John the Baptist was a desert-dweller who dressed in garments made of camel’s hair. Yet despite these “eccentricities,” crowds came streaming from all directions to the Jordan River, drawn by his fiery preaching. There was one word they heard ringing forth again and again: Repent!
When Jesus later began his ministry in the regions of Galilee, his message was equally pointed: “The kingdom of God is near. Repent and believe the good news!” (Mark 1:15) Throughout the New Testament this word has a constant meaning. It means to change the mind.
Changing one’s mind sounds trivial. I pull a red necktie from the rack, but before I have it fully knotted, I frown into the mirror, unknot it, and put it back on the rack. I reach for a different one.
To change one’s mind in the sense of repenting means much more. One of my seminary professors explained that it means to change the very set of the mind. It means more specifically to acknowledge the depth of our sinfulness — the apathy or even hostility towards God implicit in living as though He doesn’t exist or doesn’t matter. And in addition to experiencing abject sorrow and regret, humbly accepting God’s invitation to be changed and indwelled by His Spirit.
The good news of Christ’s kingdom is that our set of mind can, in fact, be profoundly changed. If any man be in Christ, he is a new creature (2 Corinthians 5:17).
As for the initial repentance part: We recall Jesus’ story about the prodigal son. At first, feeling that his freedom was restricted, he asked for his inheritance and traveled far away from father’s influence.
For a time, having no curfew or work assignments felt like liberty. Furthermore, he had plenty of money which he spent as he pleased.
But after he had spent everything, freedom quickly led to desperation. His circle of parasitic friends vanished; in his destitution he became the lowliest servant of a pig farmer.
There was no recourse but to return to his father. But before he could do that, he would have to change his mind — the orientation, direction, and content of his thinking — about decisions he had made and their consequences.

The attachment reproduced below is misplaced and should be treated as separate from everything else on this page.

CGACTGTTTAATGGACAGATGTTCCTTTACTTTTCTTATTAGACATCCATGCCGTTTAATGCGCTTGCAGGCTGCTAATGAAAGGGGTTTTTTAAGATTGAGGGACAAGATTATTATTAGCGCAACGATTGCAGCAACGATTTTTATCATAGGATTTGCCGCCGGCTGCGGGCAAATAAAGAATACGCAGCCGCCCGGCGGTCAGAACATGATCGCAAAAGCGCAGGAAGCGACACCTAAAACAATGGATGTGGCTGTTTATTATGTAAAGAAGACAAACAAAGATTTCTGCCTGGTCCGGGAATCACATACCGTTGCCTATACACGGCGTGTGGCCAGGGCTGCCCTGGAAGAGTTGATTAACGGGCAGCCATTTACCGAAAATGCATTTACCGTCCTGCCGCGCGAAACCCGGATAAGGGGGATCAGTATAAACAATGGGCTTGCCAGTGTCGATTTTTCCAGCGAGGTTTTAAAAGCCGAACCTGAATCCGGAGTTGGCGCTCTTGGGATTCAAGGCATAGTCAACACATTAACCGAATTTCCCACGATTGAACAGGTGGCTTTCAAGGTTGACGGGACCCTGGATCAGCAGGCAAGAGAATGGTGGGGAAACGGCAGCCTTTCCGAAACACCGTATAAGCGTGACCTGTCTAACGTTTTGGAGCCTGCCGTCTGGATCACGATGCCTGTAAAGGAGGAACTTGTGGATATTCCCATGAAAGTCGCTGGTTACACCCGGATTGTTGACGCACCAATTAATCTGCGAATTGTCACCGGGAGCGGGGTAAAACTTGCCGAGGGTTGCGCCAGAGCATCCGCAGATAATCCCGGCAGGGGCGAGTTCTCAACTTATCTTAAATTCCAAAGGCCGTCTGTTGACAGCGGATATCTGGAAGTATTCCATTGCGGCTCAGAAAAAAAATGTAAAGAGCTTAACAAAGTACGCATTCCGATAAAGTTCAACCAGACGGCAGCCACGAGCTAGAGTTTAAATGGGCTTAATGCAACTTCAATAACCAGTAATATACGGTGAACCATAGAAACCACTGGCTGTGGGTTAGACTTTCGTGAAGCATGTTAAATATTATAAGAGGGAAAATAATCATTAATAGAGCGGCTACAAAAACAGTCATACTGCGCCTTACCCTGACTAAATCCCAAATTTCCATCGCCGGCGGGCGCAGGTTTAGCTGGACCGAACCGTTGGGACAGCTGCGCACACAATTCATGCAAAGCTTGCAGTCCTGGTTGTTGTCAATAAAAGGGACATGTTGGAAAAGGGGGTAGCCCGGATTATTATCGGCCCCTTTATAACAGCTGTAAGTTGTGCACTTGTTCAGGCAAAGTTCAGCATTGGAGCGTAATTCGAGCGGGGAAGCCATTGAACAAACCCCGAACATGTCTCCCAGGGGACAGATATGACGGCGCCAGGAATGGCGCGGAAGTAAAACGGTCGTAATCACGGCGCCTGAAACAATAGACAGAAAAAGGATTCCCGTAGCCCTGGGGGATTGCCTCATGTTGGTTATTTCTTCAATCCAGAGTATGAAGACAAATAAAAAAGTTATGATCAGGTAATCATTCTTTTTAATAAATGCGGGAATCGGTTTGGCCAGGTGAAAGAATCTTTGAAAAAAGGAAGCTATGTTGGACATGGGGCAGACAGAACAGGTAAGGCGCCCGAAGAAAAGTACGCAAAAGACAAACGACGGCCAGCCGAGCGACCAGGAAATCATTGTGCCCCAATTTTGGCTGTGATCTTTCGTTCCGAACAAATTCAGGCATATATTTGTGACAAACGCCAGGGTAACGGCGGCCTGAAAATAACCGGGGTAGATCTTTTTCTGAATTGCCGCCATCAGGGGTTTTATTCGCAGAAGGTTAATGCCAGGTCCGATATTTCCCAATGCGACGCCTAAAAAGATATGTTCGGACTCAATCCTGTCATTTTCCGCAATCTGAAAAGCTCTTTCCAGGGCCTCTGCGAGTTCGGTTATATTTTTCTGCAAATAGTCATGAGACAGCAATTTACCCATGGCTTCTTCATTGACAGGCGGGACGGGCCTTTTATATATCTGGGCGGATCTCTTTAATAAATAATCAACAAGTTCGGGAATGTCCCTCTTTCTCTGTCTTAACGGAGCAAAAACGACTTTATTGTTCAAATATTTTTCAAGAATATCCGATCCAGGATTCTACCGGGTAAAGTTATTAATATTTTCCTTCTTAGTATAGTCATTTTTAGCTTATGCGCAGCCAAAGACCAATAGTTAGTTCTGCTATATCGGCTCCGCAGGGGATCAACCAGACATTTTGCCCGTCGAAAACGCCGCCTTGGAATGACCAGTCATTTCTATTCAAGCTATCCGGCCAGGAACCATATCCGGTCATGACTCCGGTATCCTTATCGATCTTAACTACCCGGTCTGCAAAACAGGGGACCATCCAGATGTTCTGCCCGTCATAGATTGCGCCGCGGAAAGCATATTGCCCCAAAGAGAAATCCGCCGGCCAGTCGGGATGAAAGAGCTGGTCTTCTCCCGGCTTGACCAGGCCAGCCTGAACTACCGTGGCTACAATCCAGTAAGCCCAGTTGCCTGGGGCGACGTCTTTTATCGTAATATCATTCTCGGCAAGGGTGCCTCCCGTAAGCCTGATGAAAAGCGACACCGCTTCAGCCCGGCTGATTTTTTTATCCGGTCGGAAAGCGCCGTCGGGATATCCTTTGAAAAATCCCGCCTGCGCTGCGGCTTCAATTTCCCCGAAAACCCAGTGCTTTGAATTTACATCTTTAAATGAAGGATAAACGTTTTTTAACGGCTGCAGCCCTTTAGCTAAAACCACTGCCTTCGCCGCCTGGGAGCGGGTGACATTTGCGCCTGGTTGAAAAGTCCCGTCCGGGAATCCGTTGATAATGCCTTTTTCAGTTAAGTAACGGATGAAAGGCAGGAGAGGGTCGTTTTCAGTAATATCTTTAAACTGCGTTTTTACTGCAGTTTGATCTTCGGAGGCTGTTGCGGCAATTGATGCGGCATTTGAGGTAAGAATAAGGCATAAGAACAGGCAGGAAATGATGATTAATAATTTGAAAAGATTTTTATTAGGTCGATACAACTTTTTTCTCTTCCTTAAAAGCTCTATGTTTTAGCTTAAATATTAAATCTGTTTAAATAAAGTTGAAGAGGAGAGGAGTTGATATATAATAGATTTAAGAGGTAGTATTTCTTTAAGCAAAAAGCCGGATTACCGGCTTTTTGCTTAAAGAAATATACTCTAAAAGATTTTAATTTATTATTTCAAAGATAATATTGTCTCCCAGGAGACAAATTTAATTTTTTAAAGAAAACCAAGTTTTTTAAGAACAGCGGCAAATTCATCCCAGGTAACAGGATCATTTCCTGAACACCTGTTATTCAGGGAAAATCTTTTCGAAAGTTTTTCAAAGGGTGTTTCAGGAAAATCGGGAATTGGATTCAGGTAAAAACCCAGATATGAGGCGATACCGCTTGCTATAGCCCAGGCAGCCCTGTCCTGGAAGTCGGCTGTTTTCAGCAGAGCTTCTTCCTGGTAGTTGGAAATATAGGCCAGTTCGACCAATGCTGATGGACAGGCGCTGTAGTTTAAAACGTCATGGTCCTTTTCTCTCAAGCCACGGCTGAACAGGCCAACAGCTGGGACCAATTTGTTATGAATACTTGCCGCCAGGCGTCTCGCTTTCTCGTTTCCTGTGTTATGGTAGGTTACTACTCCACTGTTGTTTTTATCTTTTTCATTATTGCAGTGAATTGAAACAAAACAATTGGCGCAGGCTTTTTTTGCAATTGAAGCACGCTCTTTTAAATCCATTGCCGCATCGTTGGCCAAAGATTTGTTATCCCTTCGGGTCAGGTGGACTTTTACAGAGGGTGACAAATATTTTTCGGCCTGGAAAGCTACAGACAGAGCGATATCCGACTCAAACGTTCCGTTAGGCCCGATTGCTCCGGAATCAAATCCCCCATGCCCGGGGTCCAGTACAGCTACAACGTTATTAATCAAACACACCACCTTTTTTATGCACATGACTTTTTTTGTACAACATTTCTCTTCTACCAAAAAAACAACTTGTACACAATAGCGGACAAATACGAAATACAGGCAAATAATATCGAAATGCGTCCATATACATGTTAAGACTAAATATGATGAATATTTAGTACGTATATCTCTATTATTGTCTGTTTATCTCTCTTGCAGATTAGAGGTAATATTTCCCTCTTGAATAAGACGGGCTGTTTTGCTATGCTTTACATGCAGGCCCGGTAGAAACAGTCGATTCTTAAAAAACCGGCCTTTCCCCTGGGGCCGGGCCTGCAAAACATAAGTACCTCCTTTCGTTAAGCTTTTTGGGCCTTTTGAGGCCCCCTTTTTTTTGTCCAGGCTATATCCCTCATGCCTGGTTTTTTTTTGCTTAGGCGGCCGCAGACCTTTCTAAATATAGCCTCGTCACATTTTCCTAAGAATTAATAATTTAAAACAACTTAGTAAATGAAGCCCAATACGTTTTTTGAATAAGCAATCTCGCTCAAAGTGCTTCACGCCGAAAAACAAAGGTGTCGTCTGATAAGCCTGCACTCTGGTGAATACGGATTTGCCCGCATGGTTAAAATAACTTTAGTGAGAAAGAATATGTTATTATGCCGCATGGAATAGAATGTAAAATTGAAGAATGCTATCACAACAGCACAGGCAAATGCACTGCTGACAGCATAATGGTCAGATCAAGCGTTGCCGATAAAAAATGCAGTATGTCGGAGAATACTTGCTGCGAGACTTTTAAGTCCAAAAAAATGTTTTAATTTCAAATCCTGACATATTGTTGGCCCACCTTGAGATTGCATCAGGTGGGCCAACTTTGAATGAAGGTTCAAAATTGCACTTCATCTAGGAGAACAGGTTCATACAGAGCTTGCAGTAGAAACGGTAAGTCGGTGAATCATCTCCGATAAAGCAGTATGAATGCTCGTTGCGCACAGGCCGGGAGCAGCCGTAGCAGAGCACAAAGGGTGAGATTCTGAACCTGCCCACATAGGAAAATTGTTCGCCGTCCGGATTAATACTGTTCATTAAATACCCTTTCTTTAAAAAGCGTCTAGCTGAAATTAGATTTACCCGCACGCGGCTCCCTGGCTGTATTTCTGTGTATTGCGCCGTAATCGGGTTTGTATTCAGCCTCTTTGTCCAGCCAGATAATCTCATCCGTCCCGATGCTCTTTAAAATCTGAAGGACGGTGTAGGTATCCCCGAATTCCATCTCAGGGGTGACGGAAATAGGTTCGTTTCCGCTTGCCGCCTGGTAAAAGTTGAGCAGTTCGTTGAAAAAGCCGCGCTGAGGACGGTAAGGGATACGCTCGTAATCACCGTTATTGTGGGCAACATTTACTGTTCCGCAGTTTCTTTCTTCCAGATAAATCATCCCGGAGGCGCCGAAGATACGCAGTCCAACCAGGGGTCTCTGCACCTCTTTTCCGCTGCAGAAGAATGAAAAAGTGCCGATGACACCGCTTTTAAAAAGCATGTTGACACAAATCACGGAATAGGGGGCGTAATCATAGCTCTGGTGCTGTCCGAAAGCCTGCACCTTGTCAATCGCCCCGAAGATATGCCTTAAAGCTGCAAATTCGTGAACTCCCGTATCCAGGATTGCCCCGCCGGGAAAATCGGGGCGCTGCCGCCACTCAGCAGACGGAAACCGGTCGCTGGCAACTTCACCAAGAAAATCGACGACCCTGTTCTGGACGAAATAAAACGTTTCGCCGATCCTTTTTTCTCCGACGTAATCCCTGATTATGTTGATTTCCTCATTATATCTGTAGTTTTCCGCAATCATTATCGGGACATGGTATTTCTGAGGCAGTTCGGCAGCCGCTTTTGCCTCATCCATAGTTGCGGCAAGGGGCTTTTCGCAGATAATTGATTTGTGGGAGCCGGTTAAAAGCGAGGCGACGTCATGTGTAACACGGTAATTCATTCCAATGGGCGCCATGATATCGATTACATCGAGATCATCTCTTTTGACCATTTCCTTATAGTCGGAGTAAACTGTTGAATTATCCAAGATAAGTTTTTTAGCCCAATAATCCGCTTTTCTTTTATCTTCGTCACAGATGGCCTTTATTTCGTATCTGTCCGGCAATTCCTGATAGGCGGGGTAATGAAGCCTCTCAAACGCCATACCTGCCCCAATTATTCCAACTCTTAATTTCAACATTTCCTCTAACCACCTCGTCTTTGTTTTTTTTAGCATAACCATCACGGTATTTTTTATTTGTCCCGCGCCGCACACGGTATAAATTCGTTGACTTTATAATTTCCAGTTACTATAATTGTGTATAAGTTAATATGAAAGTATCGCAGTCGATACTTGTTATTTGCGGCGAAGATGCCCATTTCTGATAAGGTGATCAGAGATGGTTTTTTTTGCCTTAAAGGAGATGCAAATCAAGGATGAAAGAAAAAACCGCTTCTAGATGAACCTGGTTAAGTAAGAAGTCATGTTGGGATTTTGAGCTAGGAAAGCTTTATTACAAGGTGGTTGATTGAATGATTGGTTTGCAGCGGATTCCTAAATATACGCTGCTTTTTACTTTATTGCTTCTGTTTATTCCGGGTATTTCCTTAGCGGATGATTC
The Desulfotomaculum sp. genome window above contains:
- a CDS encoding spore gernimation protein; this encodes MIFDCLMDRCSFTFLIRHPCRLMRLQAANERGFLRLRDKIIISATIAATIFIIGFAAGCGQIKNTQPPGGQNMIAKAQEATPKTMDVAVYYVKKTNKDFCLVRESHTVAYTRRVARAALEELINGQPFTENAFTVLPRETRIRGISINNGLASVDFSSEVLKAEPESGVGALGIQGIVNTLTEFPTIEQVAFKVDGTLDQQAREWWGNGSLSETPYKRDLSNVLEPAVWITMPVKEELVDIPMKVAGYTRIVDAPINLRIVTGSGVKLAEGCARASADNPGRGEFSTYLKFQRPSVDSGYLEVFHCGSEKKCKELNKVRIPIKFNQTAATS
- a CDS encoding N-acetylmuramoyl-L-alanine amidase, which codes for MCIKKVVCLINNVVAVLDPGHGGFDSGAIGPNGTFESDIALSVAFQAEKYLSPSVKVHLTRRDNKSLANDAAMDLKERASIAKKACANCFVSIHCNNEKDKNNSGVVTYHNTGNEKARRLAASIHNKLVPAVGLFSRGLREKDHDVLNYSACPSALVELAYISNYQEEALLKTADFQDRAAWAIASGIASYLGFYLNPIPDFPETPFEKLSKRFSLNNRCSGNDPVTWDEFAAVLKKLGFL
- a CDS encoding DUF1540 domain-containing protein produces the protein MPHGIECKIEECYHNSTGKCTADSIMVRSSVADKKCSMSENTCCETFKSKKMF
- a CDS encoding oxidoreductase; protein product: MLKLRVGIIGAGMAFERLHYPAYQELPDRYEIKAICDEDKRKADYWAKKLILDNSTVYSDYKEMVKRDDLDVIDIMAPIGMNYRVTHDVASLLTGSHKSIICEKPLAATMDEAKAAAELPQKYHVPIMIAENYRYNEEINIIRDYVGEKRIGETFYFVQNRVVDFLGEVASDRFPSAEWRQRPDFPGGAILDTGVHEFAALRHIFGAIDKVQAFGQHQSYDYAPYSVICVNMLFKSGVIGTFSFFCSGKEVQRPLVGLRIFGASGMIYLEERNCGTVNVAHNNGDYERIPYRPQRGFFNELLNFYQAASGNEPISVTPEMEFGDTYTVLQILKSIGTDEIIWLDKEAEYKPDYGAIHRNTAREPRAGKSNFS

The first step was for him to see his father in an altogether different light.
In fact, upon reviewing his actions, he began to feel genuine sorrow for his decisions, while at the same time feeling an awakening love and respect for his father. He longed to see him, to say he was sorry, and as evidence of his sincerity, to offer his services as a servant rather than son on the estate.
He was totally turned around in the very set of his mind towards his father. That’s repentance.
We know how the story ends. After his abject apology and offer of humble service, his joyful father was extraordinarily generous, restoring him to his place as a beloved son.
Similarly, to experience the blessings of the Gospel, there is no substitute for repentance. In fact, repenting and believing are linked so closely they cannot be separated. Believing is only authentic if coupled to repentance.
This spirit of repentance doesn’t come to all in the same way. In God’s love and wisdom, to some He seems to enable an almost harrowing realization of the need to repent suddenly, like a thunderclap. Or repentance may grow for days, weeks, or months as a dawning sunrise.
Whichever way our loving Father sends, it is a gift to which we must respond wholeheartedly.
Jesus’ message at the outset of his ministry was, as quoted above: “The kingdom of God is near. Repent and believe the good news!” (Mark 1:15). May every living person experience that radical change of mind and prepare for God to deliver his forgiveness with rivers of joy!
Photo credit: Alan Levine (via flickr.com)